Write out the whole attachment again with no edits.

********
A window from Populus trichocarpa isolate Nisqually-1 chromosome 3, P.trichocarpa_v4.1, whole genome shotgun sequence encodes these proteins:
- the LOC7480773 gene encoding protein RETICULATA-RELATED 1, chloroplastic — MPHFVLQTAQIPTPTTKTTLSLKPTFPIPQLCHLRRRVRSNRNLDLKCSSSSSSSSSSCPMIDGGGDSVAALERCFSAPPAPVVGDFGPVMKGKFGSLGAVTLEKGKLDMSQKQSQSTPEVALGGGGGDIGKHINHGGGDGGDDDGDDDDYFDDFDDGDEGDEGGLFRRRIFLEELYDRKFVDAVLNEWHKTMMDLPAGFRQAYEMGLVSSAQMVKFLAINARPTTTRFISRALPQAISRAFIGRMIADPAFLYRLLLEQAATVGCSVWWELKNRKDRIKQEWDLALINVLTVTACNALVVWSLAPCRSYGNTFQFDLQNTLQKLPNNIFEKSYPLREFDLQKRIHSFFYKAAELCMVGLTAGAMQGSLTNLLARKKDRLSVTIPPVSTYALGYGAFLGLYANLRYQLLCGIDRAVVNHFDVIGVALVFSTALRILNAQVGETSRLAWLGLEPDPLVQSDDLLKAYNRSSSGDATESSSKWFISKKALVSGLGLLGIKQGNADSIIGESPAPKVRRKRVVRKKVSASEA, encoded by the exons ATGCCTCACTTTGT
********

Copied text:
A window from Populus trichocarpa isolate Nisqually-1 chromosome 3, P.trichocarpa_v4.1, whole genome shotgun sequence encodes these proteins:
- the LOC7480773 gene encoding protein RETICULATA-RELATED 1, chloroplastic — MPHFVLQTAQIPTPTTKTTLSLKPTFPIPQLCHLRRRVRSNRNLDLKCSSSSSSSSSSCPMIDGGGDSVAALERCFSAPPAPVVGDFGPVMKGKFGSLGAVTLEKGKLDMSQKQSQSTPEVALGGGGGDIGKHINHGGGDGGDDDGDDDDYFDDFDDGDEGDEGGLFRRRIFLEELYDRKFVDAVLNEWHKTMMDLPAGFRQAYEMGLVSSAQMVKFLAINARPTTTRFISRALPQAISRAFIGRMIADPAFLYRLLLEQAATVGCSVWWELKNRKDRIKQEWDLALINVLTVTACNALVVWSLAPCRSYGNTFQFDLQNTLQKLPNNIFEKSYPLREFDLQKRIHSFFYKAAELCMVGLTAGAMQGSLTNLLARKKDRLSVTIPPVSTYALGYGAFLGLYANLRYQLLCGIDRAVVNHFDVIGVALVFSTALRILNAQVGETSRLAWLGLEPDPLVQSDDLLKAYNRSSSGDATESSSKWFISKKALVSGLGLLGIKQGNADSIIGESPAPKVRRKRVVRKKVSASEA, encoded by the exons ATGCCTCACTTTGT